Dynamic aeroelastic flutter and divergence analysis with Python and Calculix

Table of Contents

Washin design damping (%)
What happens to the wing when the aeroelastic damping goes to zero?

This is a continuation of our parametric composite wing tutorial. This time, we add a dynamic aeroelastic stability analysis to our code, so that we can calculate critical flutter and divergence flight velocities. We start by extracting mass and stiffness information from our CalculiX model and then solve a complex eigenvalue problem with the help of the Scipy sparse matrix library.

The example source code can be found on github (v0.0.5.fix2) and there is also a youtube video run-through of the code updates, that includes a demo of the aeroelastic analysis implementation and some sample results.

What is flutter and why does it matter?

Flutter is a type of self-excited aeroelastic system vibration that can lead to catastrophic failures. Famously, the collapse of the Tacoma Narrows bridge in 1940 was due to flutter. Flutter or limit cycle oscillations are not actually an uncommon phenomenon (here an entertaining flutter compilation). However, a lot of work goes into designing it out of an aircraft’s certification flight envelope as much as possible and demonstrating that it doesn’t occur via testing and simulation.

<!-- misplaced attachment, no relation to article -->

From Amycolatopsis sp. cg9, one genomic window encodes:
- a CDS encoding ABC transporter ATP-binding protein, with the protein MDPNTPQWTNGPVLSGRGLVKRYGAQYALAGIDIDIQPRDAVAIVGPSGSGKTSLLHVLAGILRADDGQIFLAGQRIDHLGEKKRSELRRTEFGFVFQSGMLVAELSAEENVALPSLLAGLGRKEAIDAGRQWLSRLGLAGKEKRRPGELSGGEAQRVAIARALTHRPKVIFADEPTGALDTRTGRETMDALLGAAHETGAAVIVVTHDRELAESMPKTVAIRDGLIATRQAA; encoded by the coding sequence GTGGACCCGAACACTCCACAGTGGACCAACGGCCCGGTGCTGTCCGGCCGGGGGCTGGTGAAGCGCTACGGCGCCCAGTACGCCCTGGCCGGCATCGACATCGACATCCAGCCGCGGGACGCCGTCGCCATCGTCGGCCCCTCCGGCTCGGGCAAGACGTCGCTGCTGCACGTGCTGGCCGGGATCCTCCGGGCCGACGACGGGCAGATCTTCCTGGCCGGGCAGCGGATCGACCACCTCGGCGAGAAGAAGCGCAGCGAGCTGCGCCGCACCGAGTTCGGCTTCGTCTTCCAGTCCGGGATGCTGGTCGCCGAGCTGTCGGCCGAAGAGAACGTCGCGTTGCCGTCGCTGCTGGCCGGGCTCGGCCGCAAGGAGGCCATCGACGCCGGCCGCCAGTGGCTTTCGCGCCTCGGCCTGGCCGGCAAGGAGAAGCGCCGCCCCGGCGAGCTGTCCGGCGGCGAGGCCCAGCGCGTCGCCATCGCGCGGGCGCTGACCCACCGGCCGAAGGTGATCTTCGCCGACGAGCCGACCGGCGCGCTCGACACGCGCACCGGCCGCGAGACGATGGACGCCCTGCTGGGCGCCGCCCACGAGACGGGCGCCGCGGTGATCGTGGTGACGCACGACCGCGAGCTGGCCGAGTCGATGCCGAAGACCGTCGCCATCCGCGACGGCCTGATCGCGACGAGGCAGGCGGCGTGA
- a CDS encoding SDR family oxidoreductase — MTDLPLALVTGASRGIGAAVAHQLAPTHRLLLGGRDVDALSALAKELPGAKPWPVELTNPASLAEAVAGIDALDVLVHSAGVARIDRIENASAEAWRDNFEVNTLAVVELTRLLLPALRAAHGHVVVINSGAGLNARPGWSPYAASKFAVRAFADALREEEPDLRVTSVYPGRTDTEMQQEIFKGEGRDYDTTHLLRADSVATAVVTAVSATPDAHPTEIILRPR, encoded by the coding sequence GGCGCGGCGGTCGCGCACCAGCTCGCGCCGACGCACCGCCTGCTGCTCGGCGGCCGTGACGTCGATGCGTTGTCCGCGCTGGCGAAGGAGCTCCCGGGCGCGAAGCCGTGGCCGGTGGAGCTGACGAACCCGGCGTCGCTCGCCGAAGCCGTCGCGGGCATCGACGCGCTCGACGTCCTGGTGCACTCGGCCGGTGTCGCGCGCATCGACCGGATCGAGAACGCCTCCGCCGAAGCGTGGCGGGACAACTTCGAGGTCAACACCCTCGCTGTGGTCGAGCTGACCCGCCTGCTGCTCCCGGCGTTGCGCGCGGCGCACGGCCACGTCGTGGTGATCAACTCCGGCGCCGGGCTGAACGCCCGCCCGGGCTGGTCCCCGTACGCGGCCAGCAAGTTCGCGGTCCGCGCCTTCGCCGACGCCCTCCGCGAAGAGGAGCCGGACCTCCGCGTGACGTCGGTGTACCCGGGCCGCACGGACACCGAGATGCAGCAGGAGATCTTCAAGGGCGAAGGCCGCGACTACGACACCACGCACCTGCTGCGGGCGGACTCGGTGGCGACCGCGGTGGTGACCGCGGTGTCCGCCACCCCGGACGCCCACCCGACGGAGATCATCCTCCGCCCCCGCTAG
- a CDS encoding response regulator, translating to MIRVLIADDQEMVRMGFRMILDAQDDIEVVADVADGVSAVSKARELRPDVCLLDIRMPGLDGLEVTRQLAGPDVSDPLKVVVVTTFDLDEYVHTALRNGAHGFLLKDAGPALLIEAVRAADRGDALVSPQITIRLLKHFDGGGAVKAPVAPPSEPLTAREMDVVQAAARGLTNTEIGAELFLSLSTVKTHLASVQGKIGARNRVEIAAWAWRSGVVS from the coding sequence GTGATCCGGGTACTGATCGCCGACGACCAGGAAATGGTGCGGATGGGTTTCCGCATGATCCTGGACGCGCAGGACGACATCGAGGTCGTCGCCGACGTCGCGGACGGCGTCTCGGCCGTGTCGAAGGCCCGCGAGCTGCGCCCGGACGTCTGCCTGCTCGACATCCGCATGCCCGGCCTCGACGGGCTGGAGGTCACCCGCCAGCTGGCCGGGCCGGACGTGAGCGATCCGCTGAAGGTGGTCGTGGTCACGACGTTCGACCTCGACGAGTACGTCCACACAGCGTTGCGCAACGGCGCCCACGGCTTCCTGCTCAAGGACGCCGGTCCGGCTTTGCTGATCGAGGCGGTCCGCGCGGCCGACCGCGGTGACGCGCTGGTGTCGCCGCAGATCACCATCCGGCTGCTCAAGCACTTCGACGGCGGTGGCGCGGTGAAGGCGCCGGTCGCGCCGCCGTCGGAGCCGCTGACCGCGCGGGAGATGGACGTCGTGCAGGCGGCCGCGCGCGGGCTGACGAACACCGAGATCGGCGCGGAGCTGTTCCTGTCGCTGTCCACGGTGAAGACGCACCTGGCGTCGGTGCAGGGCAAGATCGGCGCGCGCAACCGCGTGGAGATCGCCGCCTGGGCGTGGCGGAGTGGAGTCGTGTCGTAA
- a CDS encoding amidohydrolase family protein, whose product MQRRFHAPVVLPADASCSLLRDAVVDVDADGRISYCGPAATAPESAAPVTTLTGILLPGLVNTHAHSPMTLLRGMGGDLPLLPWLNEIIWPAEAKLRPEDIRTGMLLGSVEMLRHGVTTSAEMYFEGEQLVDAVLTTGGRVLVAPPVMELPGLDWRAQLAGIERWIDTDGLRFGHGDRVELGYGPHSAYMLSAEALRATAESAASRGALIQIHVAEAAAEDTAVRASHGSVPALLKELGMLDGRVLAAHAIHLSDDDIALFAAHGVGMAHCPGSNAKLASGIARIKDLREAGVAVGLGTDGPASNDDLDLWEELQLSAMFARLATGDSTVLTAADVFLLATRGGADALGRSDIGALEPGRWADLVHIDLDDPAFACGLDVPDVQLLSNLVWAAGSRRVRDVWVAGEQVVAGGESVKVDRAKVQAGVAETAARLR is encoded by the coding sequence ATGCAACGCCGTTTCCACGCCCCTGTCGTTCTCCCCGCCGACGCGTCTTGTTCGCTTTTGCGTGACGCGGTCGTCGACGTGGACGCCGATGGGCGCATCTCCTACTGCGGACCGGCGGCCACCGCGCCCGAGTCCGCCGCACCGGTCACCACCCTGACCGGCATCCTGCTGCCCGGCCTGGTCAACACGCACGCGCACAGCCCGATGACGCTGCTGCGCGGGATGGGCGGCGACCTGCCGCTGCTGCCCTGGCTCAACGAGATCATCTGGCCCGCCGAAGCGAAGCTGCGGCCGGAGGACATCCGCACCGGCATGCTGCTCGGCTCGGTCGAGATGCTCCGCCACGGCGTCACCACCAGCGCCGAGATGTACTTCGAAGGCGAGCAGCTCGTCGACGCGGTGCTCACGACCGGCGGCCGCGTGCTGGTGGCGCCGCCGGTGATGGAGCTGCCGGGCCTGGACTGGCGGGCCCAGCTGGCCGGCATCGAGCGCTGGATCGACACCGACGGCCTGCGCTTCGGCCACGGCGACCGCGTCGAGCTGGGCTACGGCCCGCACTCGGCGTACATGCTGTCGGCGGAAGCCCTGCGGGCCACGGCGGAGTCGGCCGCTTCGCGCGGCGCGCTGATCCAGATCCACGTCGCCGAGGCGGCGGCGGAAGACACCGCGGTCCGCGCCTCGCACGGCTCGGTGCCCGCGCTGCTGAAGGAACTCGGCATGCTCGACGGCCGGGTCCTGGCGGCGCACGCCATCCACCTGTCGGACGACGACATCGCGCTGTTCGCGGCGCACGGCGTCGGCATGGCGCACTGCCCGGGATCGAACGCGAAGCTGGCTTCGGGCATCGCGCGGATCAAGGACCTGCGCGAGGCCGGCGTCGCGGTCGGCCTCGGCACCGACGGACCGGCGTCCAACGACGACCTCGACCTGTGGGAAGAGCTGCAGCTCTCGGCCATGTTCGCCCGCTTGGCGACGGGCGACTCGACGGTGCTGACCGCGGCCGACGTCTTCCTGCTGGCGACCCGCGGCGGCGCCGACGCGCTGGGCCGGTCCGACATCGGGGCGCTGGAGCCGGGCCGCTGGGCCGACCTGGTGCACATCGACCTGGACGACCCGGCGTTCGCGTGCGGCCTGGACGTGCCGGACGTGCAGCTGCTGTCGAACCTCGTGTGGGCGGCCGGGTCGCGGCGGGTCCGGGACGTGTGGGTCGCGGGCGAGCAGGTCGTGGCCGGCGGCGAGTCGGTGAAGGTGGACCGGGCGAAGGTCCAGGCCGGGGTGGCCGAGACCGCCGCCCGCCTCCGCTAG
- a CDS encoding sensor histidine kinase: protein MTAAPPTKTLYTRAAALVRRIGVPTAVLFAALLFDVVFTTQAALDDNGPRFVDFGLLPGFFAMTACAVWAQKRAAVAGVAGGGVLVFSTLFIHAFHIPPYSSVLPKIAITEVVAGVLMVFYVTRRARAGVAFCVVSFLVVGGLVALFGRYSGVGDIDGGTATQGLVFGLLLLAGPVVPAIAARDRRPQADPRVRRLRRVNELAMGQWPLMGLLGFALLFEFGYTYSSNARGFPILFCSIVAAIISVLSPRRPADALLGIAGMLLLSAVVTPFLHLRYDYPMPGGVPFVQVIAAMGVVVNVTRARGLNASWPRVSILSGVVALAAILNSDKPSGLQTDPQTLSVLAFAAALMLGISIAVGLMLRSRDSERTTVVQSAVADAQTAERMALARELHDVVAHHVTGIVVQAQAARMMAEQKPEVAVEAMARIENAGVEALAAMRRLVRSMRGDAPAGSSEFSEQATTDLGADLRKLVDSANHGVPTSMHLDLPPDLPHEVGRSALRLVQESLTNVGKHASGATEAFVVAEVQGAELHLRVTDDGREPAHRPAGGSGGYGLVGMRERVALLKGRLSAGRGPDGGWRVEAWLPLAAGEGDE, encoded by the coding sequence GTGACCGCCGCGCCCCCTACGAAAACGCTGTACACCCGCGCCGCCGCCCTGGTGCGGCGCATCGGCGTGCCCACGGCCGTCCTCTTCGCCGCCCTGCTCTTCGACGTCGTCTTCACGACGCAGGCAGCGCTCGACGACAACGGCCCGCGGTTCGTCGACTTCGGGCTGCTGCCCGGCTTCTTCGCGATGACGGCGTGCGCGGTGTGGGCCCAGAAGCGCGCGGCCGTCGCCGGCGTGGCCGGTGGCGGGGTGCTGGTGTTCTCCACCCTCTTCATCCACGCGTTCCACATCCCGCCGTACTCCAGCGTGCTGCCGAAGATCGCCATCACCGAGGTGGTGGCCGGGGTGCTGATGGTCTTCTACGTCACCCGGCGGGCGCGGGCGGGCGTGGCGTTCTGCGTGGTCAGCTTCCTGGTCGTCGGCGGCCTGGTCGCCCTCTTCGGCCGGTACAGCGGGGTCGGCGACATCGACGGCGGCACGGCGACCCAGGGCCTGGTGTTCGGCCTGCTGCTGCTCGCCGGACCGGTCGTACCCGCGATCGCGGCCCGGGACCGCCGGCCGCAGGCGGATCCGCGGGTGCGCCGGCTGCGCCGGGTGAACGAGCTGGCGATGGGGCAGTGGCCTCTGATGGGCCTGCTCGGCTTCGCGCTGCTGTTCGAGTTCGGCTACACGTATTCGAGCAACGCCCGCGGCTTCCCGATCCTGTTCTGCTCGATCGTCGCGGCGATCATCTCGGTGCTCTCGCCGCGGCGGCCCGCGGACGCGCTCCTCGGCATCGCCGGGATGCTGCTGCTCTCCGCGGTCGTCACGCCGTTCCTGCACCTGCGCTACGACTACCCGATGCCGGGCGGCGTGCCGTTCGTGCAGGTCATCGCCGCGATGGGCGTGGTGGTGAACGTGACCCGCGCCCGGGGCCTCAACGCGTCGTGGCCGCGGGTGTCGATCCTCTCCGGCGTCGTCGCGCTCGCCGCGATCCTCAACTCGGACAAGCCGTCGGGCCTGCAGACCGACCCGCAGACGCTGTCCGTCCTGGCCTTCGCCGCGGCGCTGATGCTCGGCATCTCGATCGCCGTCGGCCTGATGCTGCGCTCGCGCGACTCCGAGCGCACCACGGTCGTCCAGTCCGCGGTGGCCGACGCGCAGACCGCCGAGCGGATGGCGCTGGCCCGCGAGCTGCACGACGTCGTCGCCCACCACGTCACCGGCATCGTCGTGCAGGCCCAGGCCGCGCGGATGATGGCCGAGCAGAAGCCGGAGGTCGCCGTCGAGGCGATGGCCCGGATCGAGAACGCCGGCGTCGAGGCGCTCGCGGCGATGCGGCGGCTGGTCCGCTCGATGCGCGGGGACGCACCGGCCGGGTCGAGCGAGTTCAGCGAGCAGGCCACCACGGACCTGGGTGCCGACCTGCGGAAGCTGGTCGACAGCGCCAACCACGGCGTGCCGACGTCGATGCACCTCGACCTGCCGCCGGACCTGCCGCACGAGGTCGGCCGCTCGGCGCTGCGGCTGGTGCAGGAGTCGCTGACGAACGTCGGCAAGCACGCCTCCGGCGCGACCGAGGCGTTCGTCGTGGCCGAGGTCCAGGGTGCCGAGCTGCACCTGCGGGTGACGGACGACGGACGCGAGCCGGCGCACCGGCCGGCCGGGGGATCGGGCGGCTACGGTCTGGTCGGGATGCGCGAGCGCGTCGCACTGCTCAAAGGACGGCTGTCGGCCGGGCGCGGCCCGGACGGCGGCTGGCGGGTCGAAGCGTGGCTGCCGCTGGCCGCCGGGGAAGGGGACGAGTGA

Divergence is another type of instability that can happen when there is a quasi-static positive feedback loop between the deflections of the wing and the lift forces on it. Divergence is particularly a problem for aircraft with forward-swept wings, such as the X-29 (divergence explained on the X29).

Example part 6: Running the aeroelastic analysis

The video below covers the solution of our dynamic aeroelastic problem and how this was implemented in the parametric wing model code. We also execute the analysis and plot some of the modal histories that allow us to graphically identify flutter and divergence velocities.

Calculating the aerodynamic forces on the wing

In our example video above we introduce the basic aeroelastic equation that can be used to calculate the flutter and divergence velocities. But where exactly do we get our aero stiffness (C) and damping (B) matrices from that appear in that equation?

In the example we approximate the dynamic forces using a modified strip theory: we simply divide the wing along its span into a number of equally wide strips and then we independently calculate the lift force and moment on each of these strips as a function of the local strip deflections and velocities. This is not too different from the strip theory model we used in our multidisciplinary analysis example, except that we now have dynamic terms (velocity terms) added-in. We also approximate the lift drop-off towards the wing tip with a cubic lift coefficient function along the span (“aw” term in the equations below).